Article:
Marvin Williams is the least essential Hawks starter. He scores points and takes rebounds but seems to leave no imprint on games, and one of the reasons Joe Johnson gets the ball with three seconds on the shot clock — or, worse, Josh Smith gets it 25 feet from the hoop — is that Marvin, four years a pro, still won’t assert himself.
I want to see Marvin not assert himself elsewhere next season. I want the Hawks to re-sign him — he’s a restricted free agent — and ship him and Acie Law to Washington for Caron Butler and Javaris Crittenton. The Wizards are looking to cut salary, so that part would work for them, and they’re also looking to get younger. Williams turns 23 on Friday; Butler is 29. (See ajc.com photo gallery.)
Butler is a small forward with deep range and — key point — a ton of self-assurance. He wants the ball when the clock’s ticking low. He averaged 20.8 points, 6.2 rebounds and 4.3 assists last season to Marvin’s 13.9, 6.3 and 1.3.
My biggest complaint has been that too much of the Hawks’ offense begins and ends with Johnson. (”Iso-Joe,” as clever bloggers have dubbed it.) Butler would lighten that load by making plays of his own — Marvin, as we know, makes few plays — and would provide cover should Mike Bibby leave as a free agent. A team could make do with Flip Murray as its starting point guard if he has Johnson and Butler at 2 and 3.
This trade need not be a loss for the Wizards. In a city where he isn’t known mostly for not being Chris Paul, Williams still could develop into something more than a team’s fifth-best starter. (Not so long ago, he was considered the most gifted player of his draft class.) But it hasn’t panned out for him as a Hawk and, with Johnson and Smith and Al Horford ahead of him now, it won’t ever.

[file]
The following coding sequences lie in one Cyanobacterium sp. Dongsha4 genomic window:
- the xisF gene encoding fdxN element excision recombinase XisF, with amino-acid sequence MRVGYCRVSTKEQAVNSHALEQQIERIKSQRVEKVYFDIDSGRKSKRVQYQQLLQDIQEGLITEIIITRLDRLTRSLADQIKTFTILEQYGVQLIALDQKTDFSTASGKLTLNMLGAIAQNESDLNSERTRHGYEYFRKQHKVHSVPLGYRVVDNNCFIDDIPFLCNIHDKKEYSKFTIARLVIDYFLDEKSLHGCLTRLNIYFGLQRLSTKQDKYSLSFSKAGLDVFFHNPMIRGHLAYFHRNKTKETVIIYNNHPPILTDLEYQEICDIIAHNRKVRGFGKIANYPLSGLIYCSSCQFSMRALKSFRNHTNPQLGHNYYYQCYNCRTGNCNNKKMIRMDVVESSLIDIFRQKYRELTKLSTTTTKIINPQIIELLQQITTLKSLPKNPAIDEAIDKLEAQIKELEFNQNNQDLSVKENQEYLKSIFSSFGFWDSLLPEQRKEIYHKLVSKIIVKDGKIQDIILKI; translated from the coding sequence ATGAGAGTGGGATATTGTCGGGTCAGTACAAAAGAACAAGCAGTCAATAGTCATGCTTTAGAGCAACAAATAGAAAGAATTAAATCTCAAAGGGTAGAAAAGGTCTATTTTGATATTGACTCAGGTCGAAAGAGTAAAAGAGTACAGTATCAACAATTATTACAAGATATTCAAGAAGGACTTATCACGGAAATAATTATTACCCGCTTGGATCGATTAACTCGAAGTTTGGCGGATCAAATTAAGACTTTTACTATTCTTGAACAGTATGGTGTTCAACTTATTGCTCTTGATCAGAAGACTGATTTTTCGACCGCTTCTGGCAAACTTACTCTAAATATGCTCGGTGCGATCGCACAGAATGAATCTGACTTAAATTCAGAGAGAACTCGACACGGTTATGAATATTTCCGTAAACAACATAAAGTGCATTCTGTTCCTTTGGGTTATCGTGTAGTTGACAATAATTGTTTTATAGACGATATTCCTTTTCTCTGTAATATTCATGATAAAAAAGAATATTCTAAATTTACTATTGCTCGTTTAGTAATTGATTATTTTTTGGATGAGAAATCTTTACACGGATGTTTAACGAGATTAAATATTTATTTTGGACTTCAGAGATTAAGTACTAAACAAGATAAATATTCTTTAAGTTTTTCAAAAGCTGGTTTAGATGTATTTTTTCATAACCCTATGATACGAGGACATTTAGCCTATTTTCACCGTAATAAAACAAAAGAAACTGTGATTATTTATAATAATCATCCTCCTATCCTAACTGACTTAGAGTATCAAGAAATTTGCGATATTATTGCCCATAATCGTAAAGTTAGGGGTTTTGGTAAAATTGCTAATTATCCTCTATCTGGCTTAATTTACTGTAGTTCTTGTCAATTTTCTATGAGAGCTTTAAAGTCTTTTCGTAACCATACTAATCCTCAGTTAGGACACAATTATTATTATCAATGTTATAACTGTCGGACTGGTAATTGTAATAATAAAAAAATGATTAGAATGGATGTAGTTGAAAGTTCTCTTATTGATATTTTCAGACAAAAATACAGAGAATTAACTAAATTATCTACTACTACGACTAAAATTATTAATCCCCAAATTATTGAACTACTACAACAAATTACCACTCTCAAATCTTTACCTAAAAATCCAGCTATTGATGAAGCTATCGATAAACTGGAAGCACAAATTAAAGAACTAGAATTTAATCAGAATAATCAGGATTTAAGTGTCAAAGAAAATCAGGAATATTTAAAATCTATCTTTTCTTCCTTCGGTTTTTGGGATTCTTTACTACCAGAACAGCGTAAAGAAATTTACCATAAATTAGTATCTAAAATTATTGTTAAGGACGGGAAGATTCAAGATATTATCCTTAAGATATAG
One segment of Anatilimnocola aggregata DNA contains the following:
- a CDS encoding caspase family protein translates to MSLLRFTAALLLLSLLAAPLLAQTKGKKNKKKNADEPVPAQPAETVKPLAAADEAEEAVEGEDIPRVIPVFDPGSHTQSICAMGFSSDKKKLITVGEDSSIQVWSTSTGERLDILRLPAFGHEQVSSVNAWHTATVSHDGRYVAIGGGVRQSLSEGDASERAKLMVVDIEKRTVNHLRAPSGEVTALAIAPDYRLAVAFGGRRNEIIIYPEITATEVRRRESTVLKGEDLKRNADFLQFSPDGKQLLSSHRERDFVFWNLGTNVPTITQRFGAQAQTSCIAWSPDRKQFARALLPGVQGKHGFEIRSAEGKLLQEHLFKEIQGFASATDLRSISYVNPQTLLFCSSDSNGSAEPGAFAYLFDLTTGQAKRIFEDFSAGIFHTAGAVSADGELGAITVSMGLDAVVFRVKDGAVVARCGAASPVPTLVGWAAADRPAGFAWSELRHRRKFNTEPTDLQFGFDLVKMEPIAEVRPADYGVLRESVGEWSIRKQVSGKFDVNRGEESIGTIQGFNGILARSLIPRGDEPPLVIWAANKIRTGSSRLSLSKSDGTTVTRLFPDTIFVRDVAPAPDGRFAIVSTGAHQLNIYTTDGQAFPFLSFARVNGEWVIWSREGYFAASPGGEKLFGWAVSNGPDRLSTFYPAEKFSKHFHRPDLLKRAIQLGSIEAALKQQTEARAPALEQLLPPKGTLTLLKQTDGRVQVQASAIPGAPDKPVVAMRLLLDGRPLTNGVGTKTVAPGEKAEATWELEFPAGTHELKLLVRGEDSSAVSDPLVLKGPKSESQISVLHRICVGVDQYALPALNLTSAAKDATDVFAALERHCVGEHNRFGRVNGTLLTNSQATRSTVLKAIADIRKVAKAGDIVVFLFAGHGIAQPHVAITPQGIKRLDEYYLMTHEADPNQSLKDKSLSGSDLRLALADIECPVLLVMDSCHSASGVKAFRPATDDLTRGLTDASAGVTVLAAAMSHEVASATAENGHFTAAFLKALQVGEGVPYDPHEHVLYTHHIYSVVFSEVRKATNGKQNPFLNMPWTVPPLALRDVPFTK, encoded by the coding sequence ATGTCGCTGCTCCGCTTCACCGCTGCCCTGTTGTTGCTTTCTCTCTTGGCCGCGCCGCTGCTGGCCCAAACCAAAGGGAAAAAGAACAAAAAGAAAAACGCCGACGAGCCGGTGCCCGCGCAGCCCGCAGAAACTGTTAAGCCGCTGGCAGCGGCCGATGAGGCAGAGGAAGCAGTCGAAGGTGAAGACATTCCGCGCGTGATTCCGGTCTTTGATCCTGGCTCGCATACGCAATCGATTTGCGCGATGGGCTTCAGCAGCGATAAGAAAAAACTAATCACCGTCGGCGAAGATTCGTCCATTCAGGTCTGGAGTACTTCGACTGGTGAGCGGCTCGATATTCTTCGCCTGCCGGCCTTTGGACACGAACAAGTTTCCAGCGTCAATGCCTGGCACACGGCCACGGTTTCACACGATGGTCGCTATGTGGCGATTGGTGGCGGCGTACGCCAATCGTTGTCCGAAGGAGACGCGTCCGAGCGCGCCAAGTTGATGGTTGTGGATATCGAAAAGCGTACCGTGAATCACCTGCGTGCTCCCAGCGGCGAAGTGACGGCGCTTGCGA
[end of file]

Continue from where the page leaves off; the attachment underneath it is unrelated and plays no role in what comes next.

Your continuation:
Butler would upgrade the Hawks at one of the two positions that could stand upgrading. The other is point guard, and that’s more problematic. Bibby, who’s an unrestricted free agent, might not want to play for half what he made last season and could well leave. (Law’s time here seems done.) Flip, whom the Hawks will surely re-sign, is best deployed as a scoring sixth man, not an orchestrator. That’s where the draft comes in.
There’s not a Paul or a Deron Williams to be had, but there are some promising guards who figure to be available at No. 19. Eric Maynor of VCU could be there. Patty Mills of St. Mary’s could be. And Ty Lawson of North Carolina, who seemed slotted to go in the lottery, has been dropping in the mock drafts. He could be there, too.
The Hawks are getting close to something good. They don’t need to be taking the long view now. Caron Butler will make $21 million over the next two seasons. That’s a reasonable price for the guy who could bring the Hawks that much closer to Orlando and Cleveland and Boston.